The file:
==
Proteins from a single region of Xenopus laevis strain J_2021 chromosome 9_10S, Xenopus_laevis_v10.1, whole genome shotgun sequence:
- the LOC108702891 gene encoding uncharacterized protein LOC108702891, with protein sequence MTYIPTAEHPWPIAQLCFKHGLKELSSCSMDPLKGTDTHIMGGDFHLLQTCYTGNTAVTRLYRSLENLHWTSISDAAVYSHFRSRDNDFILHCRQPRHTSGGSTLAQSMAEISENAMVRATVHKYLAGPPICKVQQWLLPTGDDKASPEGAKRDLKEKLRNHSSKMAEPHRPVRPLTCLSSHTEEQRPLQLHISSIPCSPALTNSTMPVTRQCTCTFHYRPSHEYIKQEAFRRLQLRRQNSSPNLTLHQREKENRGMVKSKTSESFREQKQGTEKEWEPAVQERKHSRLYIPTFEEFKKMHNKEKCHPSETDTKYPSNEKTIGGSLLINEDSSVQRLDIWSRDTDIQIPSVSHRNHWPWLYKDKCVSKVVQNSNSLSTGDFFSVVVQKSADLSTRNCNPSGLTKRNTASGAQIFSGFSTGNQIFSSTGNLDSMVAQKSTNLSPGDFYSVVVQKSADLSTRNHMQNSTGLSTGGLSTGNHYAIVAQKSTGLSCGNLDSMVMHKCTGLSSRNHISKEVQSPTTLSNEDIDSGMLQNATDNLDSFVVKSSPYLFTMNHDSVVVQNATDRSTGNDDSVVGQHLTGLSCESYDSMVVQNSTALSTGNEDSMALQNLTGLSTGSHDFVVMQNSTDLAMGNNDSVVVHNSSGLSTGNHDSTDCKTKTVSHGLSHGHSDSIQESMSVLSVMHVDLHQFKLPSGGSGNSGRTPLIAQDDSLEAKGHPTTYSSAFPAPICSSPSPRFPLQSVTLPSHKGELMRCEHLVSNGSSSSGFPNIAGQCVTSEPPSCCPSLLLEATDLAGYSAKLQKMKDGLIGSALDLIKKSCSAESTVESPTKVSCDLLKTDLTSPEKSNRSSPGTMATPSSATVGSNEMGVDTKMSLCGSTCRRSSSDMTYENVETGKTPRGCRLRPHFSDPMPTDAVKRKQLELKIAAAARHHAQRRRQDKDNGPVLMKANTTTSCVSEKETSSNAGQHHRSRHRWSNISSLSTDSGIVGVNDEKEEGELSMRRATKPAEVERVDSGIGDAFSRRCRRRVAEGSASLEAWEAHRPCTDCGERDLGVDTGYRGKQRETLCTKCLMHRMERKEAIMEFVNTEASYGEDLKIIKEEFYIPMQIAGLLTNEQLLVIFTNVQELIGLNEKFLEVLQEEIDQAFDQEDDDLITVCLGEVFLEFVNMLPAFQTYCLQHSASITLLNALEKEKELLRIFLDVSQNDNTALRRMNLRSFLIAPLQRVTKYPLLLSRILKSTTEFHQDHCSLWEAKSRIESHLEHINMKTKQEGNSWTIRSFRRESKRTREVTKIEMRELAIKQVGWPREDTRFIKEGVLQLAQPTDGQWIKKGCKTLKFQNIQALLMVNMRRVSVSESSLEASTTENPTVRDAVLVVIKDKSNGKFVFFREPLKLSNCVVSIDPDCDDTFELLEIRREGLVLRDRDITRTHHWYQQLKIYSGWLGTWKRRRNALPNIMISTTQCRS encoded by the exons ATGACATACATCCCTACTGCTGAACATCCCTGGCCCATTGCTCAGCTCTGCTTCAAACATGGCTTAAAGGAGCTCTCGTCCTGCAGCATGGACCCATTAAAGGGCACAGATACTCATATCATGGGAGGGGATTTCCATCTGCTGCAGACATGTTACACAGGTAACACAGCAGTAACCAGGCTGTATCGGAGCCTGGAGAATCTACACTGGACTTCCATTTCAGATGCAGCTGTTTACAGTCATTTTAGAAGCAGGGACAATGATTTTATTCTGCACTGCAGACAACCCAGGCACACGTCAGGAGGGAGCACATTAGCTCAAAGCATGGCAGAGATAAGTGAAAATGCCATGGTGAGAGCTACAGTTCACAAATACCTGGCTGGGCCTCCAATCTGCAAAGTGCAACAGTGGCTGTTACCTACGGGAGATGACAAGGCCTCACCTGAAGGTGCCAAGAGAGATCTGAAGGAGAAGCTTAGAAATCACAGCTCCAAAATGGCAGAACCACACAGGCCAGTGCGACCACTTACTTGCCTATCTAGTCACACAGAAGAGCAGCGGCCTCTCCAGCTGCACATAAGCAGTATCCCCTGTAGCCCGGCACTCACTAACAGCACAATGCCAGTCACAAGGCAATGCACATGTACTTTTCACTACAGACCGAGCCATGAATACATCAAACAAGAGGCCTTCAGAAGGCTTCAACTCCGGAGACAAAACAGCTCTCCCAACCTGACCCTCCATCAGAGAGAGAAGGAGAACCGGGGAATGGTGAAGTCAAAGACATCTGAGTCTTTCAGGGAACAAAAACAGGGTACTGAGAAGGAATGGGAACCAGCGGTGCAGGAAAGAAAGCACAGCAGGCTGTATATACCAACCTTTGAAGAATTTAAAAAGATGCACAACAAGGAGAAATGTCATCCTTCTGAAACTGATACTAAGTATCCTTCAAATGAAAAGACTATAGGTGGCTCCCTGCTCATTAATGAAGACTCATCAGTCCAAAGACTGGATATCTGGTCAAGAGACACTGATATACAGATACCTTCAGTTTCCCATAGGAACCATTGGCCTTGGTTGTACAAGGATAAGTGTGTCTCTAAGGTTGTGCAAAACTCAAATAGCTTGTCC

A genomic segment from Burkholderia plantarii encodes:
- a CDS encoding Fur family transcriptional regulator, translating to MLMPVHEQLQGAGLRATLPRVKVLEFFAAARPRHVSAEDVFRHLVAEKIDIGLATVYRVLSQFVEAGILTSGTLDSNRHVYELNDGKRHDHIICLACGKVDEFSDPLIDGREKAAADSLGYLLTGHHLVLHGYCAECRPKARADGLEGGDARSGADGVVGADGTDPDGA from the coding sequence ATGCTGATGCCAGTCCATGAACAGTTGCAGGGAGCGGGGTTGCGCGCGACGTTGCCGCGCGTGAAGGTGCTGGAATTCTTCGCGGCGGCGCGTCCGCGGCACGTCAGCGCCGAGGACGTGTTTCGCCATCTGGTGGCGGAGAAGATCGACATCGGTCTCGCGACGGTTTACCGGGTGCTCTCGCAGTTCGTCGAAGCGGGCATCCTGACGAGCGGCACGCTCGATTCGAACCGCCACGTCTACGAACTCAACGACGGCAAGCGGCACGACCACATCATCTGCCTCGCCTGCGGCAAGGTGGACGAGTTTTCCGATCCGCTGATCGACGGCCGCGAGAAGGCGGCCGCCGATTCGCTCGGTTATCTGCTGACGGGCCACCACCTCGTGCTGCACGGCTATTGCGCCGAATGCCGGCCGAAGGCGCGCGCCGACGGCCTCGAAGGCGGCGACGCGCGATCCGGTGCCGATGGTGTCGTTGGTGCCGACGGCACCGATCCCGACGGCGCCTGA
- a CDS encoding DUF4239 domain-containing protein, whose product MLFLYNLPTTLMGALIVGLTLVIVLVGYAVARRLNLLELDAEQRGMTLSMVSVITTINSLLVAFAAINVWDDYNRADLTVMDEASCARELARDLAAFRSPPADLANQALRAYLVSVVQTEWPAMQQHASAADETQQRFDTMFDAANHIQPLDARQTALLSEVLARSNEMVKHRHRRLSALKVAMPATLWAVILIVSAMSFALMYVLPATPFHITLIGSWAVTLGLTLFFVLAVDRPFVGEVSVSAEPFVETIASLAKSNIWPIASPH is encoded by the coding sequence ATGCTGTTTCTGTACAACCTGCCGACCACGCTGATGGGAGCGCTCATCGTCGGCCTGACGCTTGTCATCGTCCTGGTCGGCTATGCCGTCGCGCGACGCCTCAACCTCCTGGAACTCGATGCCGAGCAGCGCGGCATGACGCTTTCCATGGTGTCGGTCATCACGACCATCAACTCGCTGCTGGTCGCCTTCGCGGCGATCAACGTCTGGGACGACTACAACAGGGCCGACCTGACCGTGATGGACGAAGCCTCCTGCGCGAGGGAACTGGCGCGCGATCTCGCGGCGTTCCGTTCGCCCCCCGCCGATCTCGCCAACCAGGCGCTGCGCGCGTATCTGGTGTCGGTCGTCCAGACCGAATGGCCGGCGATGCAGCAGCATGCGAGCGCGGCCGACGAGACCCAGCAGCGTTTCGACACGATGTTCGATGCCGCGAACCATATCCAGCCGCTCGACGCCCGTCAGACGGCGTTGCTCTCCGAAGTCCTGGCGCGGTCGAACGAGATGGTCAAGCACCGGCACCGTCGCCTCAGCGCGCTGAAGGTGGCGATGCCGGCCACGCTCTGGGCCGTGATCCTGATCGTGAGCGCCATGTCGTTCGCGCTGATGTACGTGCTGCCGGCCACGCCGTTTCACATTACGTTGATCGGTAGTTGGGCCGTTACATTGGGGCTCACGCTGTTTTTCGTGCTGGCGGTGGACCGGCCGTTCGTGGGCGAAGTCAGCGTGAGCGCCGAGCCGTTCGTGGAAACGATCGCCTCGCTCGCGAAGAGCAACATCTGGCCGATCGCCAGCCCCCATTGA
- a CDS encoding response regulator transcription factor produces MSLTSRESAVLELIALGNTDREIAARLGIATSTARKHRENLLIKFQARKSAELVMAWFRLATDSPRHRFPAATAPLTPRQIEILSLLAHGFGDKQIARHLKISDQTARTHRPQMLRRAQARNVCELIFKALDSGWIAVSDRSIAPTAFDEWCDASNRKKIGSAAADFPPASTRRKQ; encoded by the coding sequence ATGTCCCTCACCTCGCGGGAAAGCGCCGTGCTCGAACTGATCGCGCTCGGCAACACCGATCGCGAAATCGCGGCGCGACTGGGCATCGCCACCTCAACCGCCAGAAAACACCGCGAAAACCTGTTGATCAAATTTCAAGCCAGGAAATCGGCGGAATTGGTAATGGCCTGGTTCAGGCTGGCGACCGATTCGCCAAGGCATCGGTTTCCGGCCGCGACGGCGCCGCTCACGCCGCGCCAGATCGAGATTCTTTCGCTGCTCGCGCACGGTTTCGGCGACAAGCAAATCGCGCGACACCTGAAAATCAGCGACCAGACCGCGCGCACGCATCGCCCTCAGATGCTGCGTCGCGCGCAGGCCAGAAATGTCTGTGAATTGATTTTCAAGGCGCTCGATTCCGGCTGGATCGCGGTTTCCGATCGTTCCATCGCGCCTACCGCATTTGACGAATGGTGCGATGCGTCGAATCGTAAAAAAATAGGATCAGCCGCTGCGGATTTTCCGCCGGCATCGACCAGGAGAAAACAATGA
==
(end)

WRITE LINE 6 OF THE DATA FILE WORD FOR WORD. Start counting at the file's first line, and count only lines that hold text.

- a CDS encoding response regulator transcription factor produces MSLTSRESAVLELIALGNTDREIAARLGIATSTARKHRENLLIKFQARKSAELVMAWFRLATDSPRHRFPAATAPLTPRQIEILSLLAHGFGDKQIARHLKISDQTARTHRPQMLRRAQARNVCELIFKALDSGWIAVSDRSIAPTAFDEWCDASNRKKIGSAAADFPPASTRRKQ; encoded by the coding sequence ATGTCCCTCACCTCGCGGGAAAGCGCCGTGCTCGAACTGATCGCGCTCGGCAACACCGATCGCGAAATCGCGGCGCGACTGGGCATCGCCACCTCAACCGCCAGAAAACACCGCGAAAACCTGTTGATCAAATTTCAAGCCAGGAAATCGGCGGAATTGGTAATGGCCTGGTTCAGGCTGGCGACCGATTCGCCAAGGCATCGGTTTCCGGCCGCGACGGCGCCGCTCACGCCGCGCCAGATCGAGATTCTTTCGCTGCTCGCGCACGGTTTCGGCGACAAGCAAATCGCGCGACACCTGAAAATCAGCGACCAGACCGCGCGCACGCATCGCCCTCAGATGCTGCGTCGCGCGCAGGCCAGAAATGTCTGTGAATTGATTTTCAAGGCGCTCGATTCCGGCTGGATCGCGGTTTCCGATCGTTCCATCGCGCCTACCGCATTTGACGAATGGTGCGATGCGTCGAATCGTAAAAAAATAGGATCAGCCGCTGCGGATTTTCCGCCGGCATCGACCAGGAGAAAACAATGA